Following the end of the War of 1812, thousands of Kentuckians began to cross the Ohio River into southern Indiana. Thompson's Ferry, opposite Troy, Indiana, served as a primary entry point for many Kentuckians, including the family of Thomas Lincoln. Other river towns such as Lewisport, Hawesville, Shawneetown, Golconda, and Hamlet's Ferry also acted as conduits for the northward migration. Arriving around 1815, Thomas Carter has been credited with staking the first claim in Spencer County's Carter Township. The following year, Thomas Lincoln bought a tract in Section 32 of the township (Figure 14). Other early land entries in the vicinity were made by John Romine, Noah Gordon, James Martin, and Samuel Howell. Nearby, in sections 5 and 6 of Clay Township, original land entries were made by James Gentry, John Carter, Abel Crawford, and Reuben Grigsby, among others. All of the land in both townships had been purchased by the early 1820s. [125]

Figure 14: Map of Original Land Entries in Vicinity of Lincoln Farmstead (click on image for an enlargement in a new window)

Spencer County's first settlers exhibited the previously noted preference for settling first on the Knobs and on the margins of forests. Such a landscape would have been familiar to settlers from Kentucky, and the proximity of the forests provided a ready supply of fuel and building materials. Numerous hilltop springs offered a convenient water source. The wetter bottomlands were generally considered to be breeding grounds for malaria, and the poorly drained soil was believed to be of a lesser quality than that of the uplands. Land entries for the county from 1807 to as late as 1830 show a consistent avoidance of the bottomlands, which did not begin to come under cultivation until the 1840s and 1850s. [126]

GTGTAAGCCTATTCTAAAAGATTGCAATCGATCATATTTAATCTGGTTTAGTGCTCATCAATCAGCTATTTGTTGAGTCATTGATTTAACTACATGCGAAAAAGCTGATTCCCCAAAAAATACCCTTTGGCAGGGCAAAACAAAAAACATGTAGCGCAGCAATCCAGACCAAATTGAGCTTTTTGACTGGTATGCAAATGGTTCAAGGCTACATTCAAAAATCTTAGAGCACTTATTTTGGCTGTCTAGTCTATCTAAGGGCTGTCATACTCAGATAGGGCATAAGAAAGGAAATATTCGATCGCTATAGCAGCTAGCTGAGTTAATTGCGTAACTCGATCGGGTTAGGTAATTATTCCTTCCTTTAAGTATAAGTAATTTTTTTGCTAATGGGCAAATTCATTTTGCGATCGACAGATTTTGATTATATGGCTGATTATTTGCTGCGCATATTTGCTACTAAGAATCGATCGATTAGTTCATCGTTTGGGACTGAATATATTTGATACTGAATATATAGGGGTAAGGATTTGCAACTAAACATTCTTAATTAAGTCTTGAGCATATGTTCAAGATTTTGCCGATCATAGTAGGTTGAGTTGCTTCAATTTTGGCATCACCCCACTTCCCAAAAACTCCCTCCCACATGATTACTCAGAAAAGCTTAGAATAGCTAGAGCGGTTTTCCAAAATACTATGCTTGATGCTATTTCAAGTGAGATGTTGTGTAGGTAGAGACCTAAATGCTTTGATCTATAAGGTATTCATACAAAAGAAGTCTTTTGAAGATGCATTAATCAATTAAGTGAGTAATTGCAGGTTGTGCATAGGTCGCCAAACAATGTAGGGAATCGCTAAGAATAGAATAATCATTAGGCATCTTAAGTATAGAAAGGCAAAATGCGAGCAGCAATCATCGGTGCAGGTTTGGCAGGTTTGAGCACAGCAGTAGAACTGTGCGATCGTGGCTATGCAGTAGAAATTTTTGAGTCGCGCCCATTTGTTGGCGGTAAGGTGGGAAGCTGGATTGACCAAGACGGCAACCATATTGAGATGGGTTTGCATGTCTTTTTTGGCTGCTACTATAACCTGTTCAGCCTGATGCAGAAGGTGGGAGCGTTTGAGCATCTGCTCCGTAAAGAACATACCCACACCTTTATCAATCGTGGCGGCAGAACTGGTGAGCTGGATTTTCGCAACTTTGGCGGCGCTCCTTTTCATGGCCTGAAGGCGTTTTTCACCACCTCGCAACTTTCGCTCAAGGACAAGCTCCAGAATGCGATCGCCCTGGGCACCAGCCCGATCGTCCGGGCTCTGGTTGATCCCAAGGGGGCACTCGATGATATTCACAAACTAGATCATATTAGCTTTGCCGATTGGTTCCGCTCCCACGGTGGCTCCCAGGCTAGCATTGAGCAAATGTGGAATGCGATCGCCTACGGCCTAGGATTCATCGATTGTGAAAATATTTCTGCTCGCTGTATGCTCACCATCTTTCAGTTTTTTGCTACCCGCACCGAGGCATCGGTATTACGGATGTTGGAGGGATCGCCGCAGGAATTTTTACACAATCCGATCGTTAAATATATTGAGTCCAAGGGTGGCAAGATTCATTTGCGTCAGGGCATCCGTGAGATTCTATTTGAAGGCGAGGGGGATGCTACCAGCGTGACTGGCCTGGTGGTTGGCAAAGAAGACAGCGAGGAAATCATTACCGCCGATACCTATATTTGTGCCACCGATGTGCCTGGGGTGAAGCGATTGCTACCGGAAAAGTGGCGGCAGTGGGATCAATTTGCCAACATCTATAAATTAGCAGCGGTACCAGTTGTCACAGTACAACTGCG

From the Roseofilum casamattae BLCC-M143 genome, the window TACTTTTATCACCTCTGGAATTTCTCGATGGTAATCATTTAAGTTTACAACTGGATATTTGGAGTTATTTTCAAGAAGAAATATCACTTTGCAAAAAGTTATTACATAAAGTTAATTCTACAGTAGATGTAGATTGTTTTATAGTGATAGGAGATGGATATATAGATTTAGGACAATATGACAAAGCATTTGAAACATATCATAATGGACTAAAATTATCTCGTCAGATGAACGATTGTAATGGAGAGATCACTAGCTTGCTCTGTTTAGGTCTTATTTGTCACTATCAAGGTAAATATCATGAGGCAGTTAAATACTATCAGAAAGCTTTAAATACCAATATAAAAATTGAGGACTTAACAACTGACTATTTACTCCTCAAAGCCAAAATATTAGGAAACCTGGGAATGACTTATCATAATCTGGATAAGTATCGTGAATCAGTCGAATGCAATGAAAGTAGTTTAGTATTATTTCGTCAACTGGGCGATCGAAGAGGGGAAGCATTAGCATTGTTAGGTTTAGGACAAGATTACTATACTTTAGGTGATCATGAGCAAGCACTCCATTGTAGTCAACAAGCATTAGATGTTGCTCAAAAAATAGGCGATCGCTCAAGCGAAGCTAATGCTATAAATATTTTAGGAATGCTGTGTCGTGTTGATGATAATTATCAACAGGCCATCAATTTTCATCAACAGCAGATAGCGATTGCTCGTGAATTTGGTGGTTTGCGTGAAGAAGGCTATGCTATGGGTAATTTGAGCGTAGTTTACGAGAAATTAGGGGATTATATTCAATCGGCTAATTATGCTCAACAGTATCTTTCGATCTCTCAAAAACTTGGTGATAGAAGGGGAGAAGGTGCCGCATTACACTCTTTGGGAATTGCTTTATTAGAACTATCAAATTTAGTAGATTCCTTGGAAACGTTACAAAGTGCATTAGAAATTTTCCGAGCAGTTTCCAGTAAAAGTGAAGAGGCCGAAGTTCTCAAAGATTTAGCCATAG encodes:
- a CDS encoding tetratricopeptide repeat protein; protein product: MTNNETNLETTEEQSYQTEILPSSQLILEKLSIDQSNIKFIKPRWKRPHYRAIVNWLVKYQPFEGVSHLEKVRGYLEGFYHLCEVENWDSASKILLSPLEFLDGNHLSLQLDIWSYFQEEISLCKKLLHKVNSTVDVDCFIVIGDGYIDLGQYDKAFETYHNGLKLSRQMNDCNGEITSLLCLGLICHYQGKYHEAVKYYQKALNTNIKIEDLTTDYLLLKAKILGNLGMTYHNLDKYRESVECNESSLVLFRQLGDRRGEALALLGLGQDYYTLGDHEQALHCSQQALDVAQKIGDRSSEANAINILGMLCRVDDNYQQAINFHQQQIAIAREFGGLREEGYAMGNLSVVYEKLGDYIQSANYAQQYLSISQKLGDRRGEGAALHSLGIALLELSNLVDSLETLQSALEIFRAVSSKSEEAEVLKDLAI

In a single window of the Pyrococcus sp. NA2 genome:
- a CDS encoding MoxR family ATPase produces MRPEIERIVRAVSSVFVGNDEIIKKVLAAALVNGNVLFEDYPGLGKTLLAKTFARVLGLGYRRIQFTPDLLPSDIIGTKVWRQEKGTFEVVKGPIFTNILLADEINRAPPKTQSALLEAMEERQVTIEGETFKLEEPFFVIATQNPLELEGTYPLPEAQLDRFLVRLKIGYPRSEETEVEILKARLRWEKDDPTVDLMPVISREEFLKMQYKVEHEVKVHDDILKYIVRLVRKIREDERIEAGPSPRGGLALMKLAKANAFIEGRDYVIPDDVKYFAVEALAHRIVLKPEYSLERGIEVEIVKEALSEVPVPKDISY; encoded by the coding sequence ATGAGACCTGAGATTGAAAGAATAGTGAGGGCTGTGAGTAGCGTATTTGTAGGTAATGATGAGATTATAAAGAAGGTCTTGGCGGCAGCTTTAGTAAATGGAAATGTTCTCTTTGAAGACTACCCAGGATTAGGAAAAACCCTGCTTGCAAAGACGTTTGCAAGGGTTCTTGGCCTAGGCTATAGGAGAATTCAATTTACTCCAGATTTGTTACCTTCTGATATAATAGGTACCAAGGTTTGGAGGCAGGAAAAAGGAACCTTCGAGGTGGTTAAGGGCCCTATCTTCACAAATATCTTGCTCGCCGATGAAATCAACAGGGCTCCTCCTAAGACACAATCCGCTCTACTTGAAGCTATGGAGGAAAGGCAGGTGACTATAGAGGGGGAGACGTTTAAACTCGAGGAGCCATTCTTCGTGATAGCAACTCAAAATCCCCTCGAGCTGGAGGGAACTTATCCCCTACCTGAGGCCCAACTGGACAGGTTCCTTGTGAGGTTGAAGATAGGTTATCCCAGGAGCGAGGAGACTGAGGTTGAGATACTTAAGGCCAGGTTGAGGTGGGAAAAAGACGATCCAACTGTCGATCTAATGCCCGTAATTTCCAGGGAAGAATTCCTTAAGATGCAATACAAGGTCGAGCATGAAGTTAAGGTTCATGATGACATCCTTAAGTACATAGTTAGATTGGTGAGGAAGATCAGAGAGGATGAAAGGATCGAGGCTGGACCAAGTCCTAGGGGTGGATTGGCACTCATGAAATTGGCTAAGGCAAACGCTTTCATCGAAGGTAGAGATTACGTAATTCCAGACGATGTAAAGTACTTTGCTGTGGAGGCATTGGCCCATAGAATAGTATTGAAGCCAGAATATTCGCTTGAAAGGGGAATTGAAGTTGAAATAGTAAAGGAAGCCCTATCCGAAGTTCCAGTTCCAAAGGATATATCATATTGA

Indiana achieved statehood in 1816, and just one year later, all six counties on the state's southern border had been formed. Warrick County was the earliest, having been organized in 1813, followed by Perry and Posey (1814) and Crawford, Spencer, and Vanderburgh (1818). Spencer County was carved out of portions of Warrick and Perry counties. During his tenure as a state representative, Daniel Grass, who was one of the first settlers in the area, is credited with introducing the legislation authorizing the county's creation. He reportedly named the county in honor of Captain Spier Spencer, who fought at the Battle of Tippecanoe in 1811. The county consisted of nine townships, which were settled in the following order: Ohio (1807); Luce (1807); Huff (1811); Hammond (1811), Clay (1815); Carter (1817); Jackson (1818); Harrison (1818); and Grass (1818). In late 1816, Abraham Lincoln's family settled in the area that was designated Carter Township. As the largest settlement in Spencer County, Hanging Rock (also known as Mount Duvall) was designated the county seat. Promoters platted a new village atop the bluff and dubbed it Rockport. Lots were sold beginning in June 1818. A modest amount of commercial development took place over the course of the next decade, with a tannery and a pork packing plant established by 1826. [127]

Many of Spencer County's earliest records were destroyed by fire in 1818. Nine years later, the first county courthouse also burned. [128] Information concerning the early history of the county consequently is scant. The published historical record, however, shows that during the first three decades of the nineteenth century, the northern portion of Spencer County remained thinly settled with a handful of hamlets interspersed among recently cleared farmsteads. The Pigeon Baptist Church was organized in 1816 in present-day Warrick County, and moved a short time later to Clay Township in Spencer County. The tiny hamlet of Gentryville was established in neighboring Jackson Township by 1827, and was centered around a general store operated by Gideon Romine, Benjamin Romine, and James Gentry. [129] Over the course of the next half-century, improved transportation and ongoing settlement began to ease the area's isolation.


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Last Updated: 19-Jan-2003